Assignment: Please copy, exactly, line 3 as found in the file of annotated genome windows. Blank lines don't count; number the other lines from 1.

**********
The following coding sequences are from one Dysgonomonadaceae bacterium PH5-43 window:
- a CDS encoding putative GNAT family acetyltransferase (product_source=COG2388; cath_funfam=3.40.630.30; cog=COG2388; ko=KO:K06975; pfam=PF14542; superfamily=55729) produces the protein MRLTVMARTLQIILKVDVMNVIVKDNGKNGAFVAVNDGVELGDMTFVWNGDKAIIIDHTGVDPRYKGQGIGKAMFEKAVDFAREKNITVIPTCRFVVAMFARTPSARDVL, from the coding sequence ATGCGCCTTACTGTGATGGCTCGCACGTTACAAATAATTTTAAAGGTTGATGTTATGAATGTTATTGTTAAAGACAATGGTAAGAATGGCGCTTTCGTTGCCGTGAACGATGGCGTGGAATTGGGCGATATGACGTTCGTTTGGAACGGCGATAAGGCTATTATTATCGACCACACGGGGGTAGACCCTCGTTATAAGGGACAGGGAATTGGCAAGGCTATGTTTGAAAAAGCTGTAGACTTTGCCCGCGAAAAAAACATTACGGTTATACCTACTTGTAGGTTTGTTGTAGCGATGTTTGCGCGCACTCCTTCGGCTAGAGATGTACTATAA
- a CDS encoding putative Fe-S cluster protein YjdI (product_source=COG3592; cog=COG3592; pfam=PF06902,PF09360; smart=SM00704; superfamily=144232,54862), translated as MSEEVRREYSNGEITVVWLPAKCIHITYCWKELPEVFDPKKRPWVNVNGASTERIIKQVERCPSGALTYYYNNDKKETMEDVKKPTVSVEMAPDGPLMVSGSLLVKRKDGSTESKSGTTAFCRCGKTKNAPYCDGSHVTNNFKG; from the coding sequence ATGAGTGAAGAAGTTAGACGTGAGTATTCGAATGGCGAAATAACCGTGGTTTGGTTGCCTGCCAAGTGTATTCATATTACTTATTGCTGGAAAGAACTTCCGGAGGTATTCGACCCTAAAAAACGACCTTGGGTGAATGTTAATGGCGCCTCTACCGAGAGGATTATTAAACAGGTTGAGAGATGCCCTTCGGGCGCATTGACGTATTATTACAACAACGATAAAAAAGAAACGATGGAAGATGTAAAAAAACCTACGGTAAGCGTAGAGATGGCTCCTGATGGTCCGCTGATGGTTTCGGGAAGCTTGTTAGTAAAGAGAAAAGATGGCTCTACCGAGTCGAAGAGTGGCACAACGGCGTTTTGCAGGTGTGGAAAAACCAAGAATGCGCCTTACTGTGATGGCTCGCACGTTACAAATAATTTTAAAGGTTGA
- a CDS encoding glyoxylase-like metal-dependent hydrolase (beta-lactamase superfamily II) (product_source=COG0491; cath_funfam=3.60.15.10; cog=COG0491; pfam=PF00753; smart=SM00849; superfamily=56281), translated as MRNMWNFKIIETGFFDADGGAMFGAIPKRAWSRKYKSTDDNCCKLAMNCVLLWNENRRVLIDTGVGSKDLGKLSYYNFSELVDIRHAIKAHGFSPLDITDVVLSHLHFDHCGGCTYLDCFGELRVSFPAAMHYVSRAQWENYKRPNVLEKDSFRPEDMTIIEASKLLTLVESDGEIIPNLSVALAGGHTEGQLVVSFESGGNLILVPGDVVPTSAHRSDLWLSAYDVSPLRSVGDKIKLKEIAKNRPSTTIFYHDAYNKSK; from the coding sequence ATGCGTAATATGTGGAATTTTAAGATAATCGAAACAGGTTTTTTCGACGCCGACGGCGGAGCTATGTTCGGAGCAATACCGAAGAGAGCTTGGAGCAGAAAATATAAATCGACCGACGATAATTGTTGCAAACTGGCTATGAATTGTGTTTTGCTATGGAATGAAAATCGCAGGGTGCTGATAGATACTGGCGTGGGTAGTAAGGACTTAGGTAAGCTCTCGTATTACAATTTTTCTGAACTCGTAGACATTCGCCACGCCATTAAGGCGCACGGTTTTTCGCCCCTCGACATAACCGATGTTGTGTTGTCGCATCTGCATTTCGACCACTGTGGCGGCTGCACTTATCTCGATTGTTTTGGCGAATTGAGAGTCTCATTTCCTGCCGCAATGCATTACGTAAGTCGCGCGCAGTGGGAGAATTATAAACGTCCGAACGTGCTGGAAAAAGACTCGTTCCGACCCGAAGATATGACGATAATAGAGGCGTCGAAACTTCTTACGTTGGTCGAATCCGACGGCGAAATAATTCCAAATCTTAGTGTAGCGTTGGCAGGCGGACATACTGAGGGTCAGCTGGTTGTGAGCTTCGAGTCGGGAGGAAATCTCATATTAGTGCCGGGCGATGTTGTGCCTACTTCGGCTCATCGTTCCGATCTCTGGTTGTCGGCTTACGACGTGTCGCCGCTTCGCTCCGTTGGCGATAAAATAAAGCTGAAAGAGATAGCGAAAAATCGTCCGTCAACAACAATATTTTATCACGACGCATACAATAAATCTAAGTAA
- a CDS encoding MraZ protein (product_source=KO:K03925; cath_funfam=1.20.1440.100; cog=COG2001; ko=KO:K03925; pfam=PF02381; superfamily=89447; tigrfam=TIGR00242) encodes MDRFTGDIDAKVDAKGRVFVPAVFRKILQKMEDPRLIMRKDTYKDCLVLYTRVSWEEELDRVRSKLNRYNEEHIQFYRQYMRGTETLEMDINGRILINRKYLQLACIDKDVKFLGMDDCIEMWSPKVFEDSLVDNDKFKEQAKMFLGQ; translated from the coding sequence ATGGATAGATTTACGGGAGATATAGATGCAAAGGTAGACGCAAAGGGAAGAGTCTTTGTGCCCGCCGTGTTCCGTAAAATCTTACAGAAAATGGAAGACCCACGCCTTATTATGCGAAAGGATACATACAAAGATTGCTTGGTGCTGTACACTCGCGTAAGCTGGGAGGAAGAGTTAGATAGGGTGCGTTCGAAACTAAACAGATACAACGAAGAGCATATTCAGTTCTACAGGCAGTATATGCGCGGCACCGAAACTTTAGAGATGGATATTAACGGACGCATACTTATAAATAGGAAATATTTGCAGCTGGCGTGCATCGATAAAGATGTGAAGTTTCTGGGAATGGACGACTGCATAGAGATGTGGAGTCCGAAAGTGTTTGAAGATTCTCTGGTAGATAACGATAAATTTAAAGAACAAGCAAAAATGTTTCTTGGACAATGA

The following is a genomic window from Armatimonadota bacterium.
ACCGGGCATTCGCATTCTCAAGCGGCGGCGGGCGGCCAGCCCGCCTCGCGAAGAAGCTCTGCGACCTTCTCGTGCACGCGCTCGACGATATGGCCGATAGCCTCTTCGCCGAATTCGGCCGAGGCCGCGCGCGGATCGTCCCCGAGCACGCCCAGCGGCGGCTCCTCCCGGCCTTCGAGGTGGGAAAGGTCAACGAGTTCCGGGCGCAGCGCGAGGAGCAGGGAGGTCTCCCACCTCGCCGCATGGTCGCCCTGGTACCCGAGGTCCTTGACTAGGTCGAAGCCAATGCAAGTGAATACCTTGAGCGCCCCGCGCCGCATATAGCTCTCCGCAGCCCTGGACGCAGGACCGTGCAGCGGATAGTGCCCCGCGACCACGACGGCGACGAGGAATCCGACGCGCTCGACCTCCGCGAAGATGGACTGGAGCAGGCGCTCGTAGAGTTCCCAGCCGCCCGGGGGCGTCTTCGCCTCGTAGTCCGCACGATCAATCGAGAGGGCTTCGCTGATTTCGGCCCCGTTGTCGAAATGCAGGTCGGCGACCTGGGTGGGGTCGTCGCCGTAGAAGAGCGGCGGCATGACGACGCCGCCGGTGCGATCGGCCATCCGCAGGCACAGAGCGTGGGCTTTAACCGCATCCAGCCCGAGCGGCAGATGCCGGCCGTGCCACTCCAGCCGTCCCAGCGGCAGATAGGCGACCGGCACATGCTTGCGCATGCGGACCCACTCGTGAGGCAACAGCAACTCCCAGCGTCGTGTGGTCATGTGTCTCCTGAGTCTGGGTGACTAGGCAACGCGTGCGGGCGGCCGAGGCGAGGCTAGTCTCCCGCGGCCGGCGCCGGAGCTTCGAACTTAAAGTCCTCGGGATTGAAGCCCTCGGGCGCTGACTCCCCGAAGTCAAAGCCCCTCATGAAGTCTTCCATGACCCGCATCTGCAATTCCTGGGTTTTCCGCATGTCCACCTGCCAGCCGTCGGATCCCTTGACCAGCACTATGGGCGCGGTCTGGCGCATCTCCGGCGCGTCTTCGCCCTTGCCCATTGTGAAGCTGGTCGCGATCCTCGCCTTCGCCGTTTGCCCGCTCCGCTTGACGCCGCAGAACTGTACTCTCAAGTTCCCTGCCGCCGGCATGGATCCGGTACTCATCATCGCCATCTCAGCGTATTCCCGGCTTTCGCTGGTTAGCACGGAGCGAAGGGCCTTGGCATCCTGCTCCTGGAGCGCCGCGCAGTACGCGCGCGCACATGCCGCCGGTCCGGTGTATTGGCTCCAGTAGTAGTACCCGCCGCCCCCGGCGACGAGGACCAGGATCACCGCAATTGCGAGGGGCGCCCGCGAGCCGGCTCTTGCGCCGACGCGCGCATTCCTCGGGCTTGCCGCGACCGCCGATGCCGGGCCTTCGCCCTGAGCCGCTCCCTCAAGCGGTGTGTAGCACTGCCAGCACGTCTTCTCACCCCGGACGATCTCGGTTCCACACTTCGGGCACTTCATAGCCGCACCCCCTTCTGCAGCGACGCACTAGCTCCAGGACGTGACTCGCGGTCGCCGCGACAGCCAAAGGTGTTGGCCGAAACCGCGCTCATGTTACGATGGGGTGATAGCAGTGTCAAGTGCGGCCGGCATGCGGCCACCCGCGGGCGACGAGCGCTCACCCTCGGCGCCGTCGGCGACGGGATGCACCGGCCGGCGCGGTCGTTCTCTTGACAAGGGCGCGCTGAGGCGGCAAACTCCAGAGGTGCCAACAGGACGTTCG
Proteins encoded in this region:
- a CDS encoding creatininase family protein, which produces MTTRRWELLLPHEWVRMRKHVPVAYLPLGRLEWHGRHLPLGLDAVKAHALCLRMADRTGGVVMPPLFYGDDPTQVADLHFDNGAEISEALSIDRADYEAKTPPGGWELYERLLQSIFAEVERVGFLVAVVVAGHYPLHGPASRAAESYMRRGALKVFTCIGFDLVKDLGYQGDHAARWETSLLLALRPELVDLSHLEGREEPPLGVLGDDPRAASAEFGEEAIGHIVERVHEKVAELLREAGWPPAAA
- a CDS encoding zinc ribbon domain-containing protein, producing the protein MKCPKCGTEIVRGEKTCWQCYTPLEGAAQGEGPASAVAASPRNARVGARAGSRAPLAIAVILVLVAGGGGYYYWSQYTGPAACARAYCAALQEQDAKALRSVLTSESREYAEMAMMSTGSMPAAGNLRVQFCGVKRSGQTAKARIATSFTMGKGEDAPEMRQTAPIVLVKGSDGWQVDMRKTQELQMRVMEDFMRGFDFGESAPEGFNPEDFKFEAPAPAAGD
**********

- a CDS encoding putative Fe-S cluster protein YjdI (product_source=COG3592; cog=COG3592; pfam=PF06902,PF09360; smart=SM00704; superfamily=144232,54862), translated as MSEEVRREYSNGEITVVWLPAKCIHITYCWKELPEVFDPKKRPWVNVNGASTERIIKQVERCPSGALTYYYNNDKKETMEDVKKPTVSVEMAPDGPLMVSGSLLVKRKDGSTESKSGTTAFCRCGKTKNAPYCDGSHVTNNFKG; from the coding sequence ATGAGTGAAGAAGTTAGACGTGAGTATTCGAATGGCGAAATAACCGTGGTTTGGTTGCCTGCCAAGTGTATTCATATTACTTATTGCTGGAAAGAACTTCCGGAGGTATTCGACCCTAAAAAACGACCTTGGGTGAATGTTAATGGCGCCTCTACCGAGAGGATTATTAAACAGGTTGAGAGATGCCCTTCGGGCGCATTGACGTATTATTACAACAACGATAAAAAAGAAACGATGGAAGATGTAAAAAAACCTACGGTAAGCGTAGAGATGGCTCCTGATGGTCCGCTGATGGTTTCGGGAAGCTTGTTAGTAAAGAGAAAAGATGGCTCTACCGAGTCGAAGAGTGGCACAACGGCGTTTTGCAGGTGTGGAAAAACCAAGAATGCGCCTTACTGTGATGGCTCGCACGTTACAAATAATTTTAAAGGTTGA